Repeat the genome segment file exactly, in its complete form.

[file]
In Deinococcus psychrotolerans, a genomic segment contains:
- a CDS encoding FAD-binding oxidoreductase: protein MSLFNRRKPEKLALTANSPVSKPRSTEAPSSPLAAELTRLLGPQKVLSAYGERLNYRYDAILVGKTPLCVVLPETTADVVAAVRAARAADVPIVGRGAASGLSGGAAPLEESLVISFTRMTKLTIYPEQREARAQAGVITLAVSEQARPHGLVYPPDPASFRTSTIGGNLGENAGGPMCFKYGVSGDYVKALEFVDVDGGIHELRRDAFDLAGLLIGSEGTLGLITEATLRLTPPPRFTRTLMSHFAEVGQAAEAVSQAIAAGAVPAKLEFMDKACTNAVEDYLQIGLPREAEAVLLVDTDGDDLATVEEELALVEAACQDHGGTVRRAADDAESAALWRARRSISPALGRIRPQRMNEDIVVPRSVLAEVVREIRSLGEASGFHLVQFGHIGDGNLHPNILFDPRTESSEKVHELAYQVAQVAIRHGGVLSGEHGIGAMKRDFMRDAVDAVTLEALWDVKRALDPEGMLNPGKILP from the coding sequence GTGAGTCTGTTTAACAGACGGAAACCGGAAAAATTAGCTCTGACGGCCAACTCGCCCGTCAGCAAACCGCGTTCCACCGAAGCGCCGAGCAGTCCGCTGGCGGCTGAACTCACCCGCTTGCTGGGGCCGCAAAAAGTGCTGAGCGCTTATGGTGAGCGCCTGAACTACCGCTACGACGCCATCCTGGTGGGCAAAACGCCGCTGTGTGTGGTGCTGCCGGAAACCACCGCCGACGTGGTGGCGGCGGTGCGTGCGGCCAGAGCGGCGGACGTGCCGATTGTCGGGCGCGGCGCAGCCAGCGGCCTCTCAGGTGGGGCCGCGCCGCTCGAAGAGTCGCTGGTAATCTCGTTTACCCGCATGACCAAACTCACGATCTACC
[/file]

In Deinococcus psychrotolerans, a genomic segment contains:
- a CDS encoding FAD-binding oxidoreductase: protein MSLFNRRKPEKLALTANSPVSKPRSTEAPSSPLAAELTRLLGPQKVLSAYGERLNYRYDAILVGKTPLCVVLPETTADVVAAVRAARAADVPIVGRGAASGLSGGAAPLEESLVISFTRMTKLTIYPEQREARAQAGVITLAVSEQARPHGLVYPPDPASFRTSTIGGNLGENAGGPMCFKYGVSGDYVKALEFVDVDGGIHELRRDAFDLAGLLIGSEGTLGLITEATLRLTPPPRFTRTLMSHFAEVGQAAEAVSQAIAAGAVPAKLEFMDKACTNAVEDYLQIGLPREAEAVLLVDTDGDDLATVEEELALVEAACQDHGGTVRRAADDAESAALWRARRSISPALGRIRPQRMNEDIVVPRSVLAEVVREIRSLGEASGFHLVQFGHIGDGNLHPNILFDPRTESSEKVHELAYQVAQVAIRHGGVLSGEHGIGAMKRDFMRDAVDAVTLEALWDVKRALDPEGMLNPGKILP from the coding sequence GTGAGTCTGTTTAACAGACGGAAACCGGAAAAATTAGCTCTGACGGCCAACTCGCCCGTCAGCAAACCGCGTTCCACCGAAGCGCCGAGCAGTCCGCTGGCGGCTGAACTCACCCGCTTGCTGGGGCCGCAAAAAGTGCTGAGCGCTTATGGTGAGCGCCTGAACTACCGCTACGACGCCATCCTGGTGGGCAAAACGCCGCTGTGTGTGGTGCTGCCGGAAACCACCGCCGACGTGGTGGCGGCGGTGCGTGCGGCCAGAGCGGCGGACGTGCCGATTGTCGGGCGCGGCGCAGCCAGCGGCCTCTCAGGTGGGGCCGCGCCGCTCGAAGAGTCGCTGGTAATCTCGTTTACCCGCATGACCAAACTCACGATCTACC